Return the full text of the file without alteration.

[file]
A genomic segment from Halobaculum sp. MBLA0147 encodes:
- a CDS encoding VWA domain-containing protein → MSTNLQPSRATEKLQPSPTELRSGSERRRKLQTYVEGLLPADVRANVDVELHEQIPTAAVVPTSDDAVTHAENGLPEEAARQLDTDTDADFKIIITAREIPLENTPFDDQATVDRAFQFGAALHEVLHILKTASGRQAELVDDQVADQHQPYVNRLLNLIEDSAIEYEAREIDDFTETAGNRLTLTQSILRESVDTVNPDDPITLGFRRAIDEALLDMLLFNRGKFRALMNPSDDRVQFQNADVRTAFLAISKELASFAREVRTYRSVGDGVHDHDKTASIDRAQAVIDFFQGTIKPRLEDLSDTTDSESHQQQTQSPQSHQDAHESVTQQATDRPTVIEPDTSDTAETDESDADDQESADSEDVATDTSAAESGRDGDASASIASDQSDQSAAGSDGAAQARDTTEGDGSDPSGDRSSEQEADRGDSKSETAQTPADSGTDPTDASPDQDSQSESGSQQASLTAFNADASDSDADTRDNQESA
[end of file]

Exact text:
A genomic segment from Halobaculum sp. MBLA0147 encodes:
- a CDS encoding VWA domain-containing protein → MSTNLQPSRATEKLQPSPTELRSGSERRRKLQTYVEGLLPADVRANVDVELHEQIPTAAVVPTSDDAVTHAENGLPEEAARQLDTDTDADFKIIITAREIPLENTPFDDQATVDRAFQFGAALHEVLHILKTASGRQAELVDDQVADQHQPYVNRLLNLIEDSAIEYEAREIDDFTETAGNRLTLTQSILRESVDTVNPDDPITLGFRRAIDEALLDMLLFNRGKFRALMNPSDDRVQFQNADVRTAFLAISKELASFAREVRTYRSVGDGVHDHDKTASIDRAQAVIDFFQGTIKPRLEDLSDTTDSESHQQQTQSPQSHQDAHESVTQQATDRPTVIEPDTSDTAETDESDADDQESADSEDVATDTSAAESGRDGDASASIASDQSDQSAAGSDGAAQARDTTEGDGSDPSGDRSSEQEADRGDSKSETAQTPADSGTDPTDASPDQDSQSESGSQQASLTAFNADASDSDADTRDNQESA